the problem of time (and maybe space too)

Hmm, so I spent some time last time with defining reality in terms of a local reality (our personal sensory input) and the related concept of a global reality (some sort of composite reality independent of me as an observer). The local reality that I experience I will state is real and for now unquestioned. It is simply the sensory input that the processing and storage parts of my brain receive. As explained in the last entry, the global reality is a hypothesized reality that I am concluding (see the last entry) is greater than the sum of all of the individual local realities. While such a definition of a global reality excludes a number of other possible realities that my personal reality is a part of, I am choosing it as a most likely way to view global reality.

But I want to augur in a bit, that is, now I want to take this global reality as I see it, and delve into what is it! I could do the same thing with my local reality, and it would be more valid–but that would hide this intermediate step I am taking. I am assuming that I as a thinking observer am relatively unimportant in the global existence, and I want to think (for now) as if the local reality is just a single view of something much bigger–and to try to make conclusions about that much bigger reality (the global reality) even though its existence is really hypothetical.

So–if you’re willing to take that step with me, let me take my magic marker I am writing with, and try to draw an abstraction of this global reality. To do this, I will draw on a little bit of science–I’ll pull in some general principles that have been verified scientifically and use that to augment my own observations. Obviously there is a big danger doing that, and the collection of assumptions that come along with doing that starts to get large. Nevertheless, for now, let me try that and see if it shows signs of validity–all the while being wary of this new collection of assumptions. This is going to take a few entries, I think.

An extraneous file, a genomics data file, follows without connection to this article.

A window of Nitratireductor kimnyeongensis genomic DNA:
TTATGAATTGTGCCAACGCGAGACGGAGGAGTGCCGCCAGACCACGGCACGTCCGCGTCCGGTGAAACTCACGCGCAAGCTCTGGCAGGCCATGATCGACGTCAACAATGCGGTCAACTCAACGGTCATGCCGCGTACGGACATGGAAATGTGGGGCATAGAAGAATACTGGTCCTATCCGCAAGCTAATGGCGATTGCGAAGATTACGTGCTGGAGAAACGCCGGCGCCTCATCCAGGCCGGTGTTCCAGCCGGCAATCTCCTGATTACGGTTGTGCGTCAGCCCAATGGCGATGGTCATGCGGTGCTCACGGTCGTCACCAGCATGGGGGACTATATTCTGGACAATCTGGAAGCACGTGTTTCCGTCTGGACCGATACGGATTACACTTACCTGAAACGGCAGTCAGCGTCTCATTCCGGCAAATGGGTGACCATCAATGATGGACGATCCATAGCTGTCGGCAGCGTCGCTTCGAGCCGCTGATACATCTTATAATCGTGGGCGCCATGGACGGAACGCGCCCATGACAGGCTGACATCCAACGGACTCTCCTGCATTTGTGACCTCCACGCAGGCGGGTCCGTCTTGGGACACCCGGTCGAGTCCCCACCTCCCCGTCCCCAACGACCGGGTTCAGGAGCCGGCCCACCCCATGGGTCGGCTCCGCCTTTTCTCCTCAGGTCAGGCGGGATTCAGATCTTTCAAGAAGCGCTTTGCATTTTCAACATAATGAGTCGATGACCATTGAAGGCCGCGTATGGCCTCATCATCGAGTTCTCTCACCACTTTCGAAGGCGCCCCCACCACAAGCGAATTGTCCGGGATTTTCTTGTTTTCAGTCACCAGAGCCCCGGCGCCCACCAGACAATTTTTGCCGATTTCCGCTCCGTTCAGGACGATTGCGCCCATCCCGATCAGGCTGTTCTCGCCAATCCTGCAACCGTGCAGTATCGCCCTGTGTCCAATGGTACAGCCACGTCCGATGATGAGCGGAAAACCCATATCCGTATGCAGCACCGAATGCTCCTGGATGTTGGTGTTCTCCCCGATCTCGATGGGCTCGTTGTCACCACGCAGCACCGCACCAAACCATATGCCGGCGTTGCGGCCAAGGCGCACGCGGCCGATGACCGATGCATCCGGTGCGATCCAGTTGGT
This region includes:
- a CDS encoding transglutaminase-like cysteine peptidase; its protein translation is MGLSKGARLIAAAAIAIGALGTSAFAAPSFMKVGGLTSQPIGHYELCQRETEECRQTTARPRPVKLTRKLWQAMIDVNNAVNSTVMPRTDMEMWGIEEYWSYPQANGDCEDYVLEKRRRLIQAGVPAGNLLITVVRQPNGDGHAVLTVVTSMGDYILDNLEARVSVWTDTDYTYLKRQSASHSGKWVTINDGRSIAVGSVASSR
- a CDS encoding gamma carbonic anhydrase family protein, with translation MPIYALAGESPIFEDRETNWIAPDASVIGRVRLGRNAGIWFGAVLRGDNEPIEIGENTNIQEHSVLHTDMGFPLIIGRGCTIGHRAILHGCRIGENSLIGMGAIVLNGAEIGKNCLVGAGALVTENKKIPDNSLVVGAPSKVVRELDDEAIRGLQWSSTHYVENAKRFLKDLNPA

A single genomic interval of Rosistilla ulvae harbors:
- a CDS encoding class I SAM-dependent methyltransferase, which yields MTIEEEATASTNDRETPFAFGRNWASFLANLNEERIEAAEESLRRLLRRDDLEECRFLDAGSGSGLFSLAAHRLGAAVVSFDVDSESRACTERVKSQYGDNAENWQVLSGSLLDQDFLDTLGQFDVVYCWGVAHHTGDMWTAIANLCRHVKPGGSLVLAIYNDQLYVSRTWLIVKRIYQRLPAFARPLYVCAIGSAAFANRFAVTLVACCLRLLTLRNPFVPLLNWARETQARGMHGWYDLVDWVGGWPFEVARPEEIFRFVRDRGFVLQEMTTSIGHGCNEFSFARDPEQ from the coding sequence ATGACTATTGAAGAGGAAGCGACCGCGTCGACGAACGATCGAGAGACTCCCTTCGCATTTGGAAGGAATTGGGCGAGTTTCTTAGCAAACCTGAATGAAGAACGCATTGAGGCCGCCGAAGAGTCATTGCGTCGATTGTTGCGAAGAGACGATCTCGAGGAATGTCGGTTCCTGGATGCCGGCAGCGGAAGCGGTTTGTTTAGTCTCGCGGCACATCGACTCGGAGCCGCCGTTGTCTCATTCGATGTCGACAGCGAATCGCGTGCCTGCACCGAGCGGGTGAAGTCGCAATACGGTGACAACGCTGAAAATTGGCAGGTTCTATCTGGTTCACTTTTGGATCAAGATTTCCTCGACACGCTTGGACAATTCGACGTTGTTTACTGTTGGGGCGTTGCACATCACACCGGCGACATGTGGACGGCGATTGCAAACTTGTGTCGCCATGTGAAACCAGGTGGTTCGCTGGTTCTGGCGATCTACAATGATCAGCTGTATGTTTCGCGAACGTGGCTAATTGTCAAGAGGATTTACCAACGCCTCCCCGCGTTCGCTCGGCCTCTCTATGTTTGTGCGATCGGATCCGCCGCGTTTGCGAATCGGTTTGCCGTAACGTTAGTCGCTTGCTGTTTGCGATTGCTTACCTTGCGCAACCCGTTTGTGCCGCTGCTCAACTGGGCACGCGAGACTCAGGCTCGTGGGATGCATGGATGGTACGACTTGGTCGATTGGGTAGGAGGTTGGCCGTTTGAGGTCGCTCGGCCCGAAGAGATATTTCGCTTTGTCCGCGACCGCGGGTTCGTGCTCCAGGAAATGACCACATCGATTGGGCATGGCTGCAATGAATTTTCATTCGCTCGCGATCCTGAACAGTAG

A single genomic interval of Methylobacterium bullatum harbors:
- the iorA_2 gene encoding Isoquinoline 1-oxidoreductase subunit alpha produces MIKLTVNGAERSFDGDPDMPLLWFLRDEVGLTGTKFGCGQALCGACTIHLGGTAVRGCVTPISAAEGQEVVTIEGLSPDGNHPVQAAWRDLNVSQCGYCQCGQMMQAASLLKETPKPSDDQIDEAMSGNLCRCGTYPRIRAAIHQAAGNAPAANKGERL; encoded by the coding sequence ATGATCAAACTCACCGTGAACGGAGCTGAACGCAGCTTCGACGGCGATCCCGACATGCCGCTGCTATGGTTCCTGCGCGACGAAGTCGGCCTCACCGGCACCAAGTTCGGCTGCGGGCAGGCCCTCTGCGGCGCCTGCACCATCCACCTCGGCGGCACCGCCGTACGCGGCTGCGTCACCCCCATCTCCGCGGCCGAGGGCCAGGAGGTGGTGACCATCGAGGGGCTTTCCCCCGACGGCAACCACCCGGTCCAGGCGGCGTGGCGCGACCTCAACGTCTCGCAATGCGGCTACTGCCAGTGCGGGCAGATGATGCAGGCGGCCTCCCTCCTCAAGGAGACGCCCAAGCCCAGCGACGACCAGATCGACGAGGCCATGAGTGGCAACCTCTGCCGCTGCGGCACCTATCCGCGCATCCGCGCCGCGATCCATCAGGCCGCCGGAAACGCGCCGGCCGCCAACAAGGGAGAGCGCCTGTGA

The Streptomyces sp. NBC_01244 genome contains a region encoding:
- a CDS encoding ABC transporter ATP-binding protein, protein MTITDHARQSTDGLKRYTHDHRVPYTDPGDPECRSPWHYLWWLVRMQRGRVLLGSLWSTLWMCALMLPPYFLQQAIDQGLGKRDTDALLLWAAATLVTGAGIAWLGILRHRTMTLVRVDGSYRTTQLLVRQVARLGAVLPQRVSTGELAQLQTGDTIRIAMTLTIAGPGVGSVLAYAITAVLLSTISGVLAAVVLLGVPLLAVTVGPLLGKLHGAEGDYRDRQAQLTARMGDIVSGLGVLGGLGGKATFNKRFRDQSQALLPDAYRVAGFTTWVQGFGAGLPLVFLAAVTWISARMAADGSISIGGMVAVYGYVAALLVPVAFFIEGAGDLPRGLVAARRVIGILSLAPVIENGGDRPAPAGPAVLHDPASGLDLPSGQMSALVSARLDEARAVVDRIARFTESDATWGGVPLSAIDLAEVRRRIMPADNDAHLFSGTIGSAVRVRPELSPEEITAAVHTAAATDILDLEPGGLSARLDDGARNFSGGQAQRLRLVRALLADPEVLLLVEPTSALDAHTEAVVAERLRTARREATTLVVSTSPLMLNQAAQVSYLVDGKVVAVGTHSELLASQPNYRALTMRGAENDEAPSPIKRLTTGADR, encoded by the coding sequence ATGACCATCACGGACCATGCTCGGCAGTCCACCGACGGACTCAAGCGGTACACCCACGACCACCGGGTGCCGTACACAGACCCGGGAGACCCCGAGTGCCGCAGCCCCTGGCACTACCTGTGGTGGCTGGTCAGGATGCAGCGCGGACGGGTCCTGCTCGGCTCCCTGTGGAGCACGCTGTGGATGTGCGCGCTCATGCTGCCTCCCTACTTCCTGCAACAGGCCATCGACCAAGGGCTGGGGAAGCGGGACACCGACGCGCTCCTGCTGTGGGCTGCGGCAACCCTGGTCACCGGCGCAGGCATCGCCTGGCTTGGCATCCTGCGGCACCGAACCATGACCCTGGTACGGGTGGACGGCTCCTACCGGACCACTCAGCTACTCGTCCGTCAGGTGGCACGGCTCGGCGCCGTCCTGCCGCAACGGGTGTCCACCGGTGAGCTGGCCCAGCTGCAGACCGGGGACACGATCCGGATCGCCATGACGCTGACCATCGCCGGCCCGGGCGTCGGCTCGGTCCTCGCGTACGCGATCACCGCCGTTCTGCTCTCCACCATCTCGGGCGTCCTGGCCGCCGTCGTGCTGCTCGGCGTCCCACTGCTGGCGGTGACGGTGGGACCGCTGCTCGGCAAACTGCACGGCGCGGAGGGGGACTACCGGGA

I see two pieces of global reality. I see stuff in space, apparently in unique places. This stuff, and my observations and thinking processes also seem deeply connected to the second part of global reality, the concept of things/concepts/memories changing–time. Space stuff, and time. Note not space! But space stuff. This is important–I’m always trying to be alert to assumptions I am making–and I would be making one if I said I am aware of space! I am not. I have no sensory input that says there is space, I only have sensory input of light (sight, touch (warmth of infrared electromagnetic waves)) or electrostatic or chemical interactions (touching a surface, taste, smell, hearing all result from electrostatic repulsion of surface atoms in our fingers, eardrums, smell may have some chemical bond triggers to nerves). From the ways the objects appear in our eyes and touch, our brain infers spatial separation. But it should be pretty obvious that I have no sensory input of spatial separation itself, only the apparent separation of objects. It’s going to be a very important question to determine if this apparent separation is a mental abstraction that allows our brain to make sense of this world. In fact, I see good reason to believe that space itself is an abstraction, and is not a correct description of global reality. It’s definitely NOT part of my local reality for the reason I just described–I can’t sense it. But my sensory input definitely does feed back information in a consistently ordered way that implies this spatial separation exists in the global reality. So, the crucial question becomes–which is it? Is spatial separation of objects “real” (using that principle of trusting what my senses tell me) or is it an abstraction made by mind to allow me to abstract the uniqueness of different objects.